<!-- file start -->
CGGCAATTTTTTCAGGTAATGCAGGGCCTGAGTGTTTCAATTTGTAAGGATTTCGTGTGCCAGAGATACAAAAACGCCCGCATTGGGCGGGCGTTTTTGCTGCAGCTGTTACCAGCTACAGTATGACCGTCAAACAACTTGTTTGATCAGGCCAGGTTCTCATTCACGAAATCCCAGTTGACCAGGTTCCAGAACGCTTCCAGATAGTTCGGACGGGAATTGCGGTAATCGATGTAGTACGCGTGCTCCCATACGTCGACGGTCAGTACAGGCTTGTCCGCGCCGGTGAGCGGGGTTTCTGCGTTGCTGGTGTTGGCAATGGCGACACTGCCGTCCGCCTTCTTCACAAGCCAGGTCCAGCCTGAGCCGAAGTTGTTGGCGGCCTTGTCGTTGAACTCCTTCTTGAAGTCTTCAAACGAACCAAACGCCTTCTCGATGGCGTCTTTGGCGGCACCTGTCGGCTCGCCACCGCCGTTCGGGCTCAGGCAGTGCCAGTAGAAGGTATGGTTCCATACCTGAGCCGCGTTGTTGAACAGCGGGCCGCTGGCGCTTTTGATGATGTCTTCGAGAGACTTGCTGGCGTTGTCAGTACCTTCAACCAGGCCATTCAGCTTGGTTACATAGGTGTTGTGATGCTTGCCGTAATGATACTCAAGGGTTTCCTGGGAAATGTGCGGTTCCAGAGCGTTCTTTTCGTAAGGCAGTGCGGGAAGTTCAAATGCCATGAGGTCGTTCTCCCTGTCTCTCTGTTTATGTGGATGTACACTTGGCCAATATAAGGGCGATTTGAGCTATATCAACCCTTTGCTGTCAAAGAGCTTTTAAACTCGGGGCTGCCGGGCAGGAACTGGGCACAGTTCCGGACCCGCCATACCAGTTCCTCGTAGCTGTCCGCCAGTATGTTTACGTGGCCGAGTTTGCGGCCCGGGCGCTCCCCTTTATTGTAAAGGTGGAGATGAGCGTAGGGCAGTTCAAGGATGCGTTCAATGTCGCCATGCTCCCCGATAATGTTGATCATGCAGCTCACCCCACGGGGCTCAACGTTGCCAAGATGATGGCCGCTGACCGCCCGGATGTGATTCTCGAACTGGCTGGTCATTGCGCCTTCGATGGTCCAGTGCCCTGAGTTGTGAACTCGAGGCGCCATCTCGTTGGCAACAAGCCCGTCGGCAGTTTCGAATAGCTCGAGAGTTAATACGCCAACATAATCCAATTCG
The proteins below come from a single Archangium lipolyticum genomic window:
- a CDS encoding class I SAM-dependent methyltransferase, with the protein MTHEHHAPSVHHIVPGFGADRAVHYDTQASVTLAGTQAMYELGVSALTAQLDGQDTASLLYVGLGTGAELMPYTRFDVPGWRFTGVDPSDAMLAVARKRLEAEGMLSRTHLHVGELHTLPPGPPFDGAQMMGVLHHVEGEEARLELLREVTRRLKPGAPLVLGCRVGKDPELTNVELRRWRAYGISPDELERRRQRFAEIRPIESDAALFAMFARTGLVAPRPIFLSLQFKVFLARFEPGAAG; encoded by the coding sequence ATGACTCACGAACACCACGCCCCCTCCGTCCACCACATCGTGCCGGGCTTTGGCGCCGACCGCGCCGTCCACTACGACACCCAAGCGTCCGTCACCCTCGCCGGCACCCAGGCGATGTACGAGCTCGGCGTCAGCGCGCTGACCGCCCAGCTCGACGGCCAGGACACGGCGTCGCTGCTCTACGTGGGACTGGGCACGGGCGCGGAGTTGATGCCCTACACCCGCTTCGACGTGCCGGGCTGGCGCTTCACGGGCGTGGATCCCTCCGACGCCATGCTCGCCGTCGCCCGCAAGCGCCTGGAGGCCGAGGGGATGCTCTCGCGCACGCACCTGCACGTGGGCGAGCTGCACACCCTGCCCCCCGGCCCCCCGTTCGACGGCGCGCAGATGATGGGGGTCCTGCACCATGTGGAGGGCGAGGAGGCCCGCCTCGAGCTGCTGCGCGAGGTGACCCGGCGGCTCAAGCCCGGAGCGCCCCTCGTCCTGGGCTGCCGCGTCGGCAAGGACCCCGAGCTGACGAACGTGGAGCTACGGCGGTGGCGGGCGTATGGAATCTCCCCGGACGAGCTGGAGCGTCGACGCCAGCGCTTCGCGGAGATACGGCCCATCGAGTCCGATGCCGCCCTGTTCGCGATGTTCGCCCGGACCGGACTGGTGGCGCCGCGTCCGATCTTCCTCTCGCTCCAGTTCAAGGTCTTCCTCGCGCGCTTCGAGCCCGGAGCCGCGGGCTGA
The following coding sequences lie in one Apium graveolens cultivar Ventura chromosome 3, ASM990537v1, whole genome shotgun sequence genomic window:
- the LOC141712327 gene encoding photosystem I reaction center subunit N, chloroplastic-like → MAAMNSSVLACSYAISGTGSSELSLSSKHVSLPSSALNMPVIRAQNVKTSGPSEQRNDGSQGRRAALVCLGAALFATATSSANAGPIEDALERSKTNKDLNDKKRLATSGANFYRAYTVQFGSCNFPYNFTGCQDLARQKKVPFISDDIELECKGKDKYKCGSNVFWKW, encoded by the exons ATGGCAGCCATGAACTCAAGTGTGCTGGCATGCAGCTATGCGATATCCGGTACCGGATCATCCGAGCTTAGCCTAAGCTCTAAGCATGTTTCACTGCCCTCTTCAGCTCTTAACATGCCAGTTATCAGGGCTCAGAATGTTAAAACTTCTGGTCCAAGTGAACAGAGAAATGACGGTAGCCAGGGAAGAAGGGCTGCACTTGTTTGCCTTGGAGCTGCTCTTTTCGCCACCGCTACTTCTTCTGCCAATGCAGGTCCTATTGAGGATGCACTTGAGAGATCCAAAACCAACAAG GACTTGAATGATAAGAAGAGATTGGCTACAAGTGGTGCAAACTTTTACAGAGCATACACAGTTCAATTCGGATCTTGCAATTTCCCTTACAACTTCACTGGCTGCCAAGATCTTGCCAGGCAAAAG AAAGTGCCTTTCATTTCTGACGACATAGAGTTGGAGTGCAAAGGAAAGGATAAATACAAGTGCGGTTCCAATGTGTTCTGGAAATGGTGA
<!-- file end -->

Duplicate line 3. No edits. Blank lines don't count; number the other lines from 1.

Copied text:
- a CDS encoding class I SAM-dependent methyltransferase, with the protein MTHEHHAPSVHHIVPGFGADRAVHYDTQASVTLAGTQAMYELGVSALTAQLDGQDTASLLYVGLGTGAELMPYTRFDVPGWRFTGVDPSDAMLAVARKRLEAEGMLSRTHLHVGELHTLPPGPPFDGAQMMGVLHHVEGEEARLELLREVTRRLKPGAPLVLGCRVGKDPELTNVELRRWRAYGISPDELERRRQRFAEIRPIESDAALFAMFARTGLVAPRPIFLSLQFKVFLARFEPGAAG; encoded by the coding sequence ATGACTCACGAACACCACGCCCCCTCCGTCCACCACATCGTGCCGGGCTTTGGCGCCGACCGCGCCGTCCACTACGACACCCAAGCGTCCGTCACCCTCGCCGGCACCCAGGCGATGTACGAGCTCGGCGTCAGCGCGCTGACCGCCCAGCTCGACGGCCAGGACACGGCGTCGCTGCTCTACGTGGGACTGGGCACGGGCGCGGAGTTGATGCCCTACACCCGCTTCGACGTGCCGGGCTGGCGCTTCACGGGCGTGGATCCCTCCGACGCCATGCTCGCCGTCGCCCGCAAGCGCCTGGAGGCCGAGGGGATGCTCTCGCGCACGCACCTGCACGTGGGCGAGCTGCACACCCTGCCCCCCGGCCCCCCGTTCGACGGCGCGCAGATGATGGGGGTCCTGCACCATGTGGAGGGCGAGGAGGCCCGCCTCGAGCTGCTGCGCGAGGTGACCCGGCGGCTCAAGCCCGGAGCGCCCCTCGTCCTGGGCTGCCGCGTCGGCAAGGACCCCGAGCTGACGAACGTGGAGCTACGGCGGTGGCGGGCGTATGGAATCTCCCCGGACGAGCTGGAGCGTCGACGCCAGCGCTTCGCGGAGATACGGCCCATCGAGTCCGATGCCGCCCTGTTCGCGATGTTCGCCCGGACCGGACTGGTGGCGCCGCGTCCGATCTTCCTCTCGCTCCAGTTCAAGGTCTTCCTCGCGCGCTTCGAGCCCGGAGCCGCGGGCTGA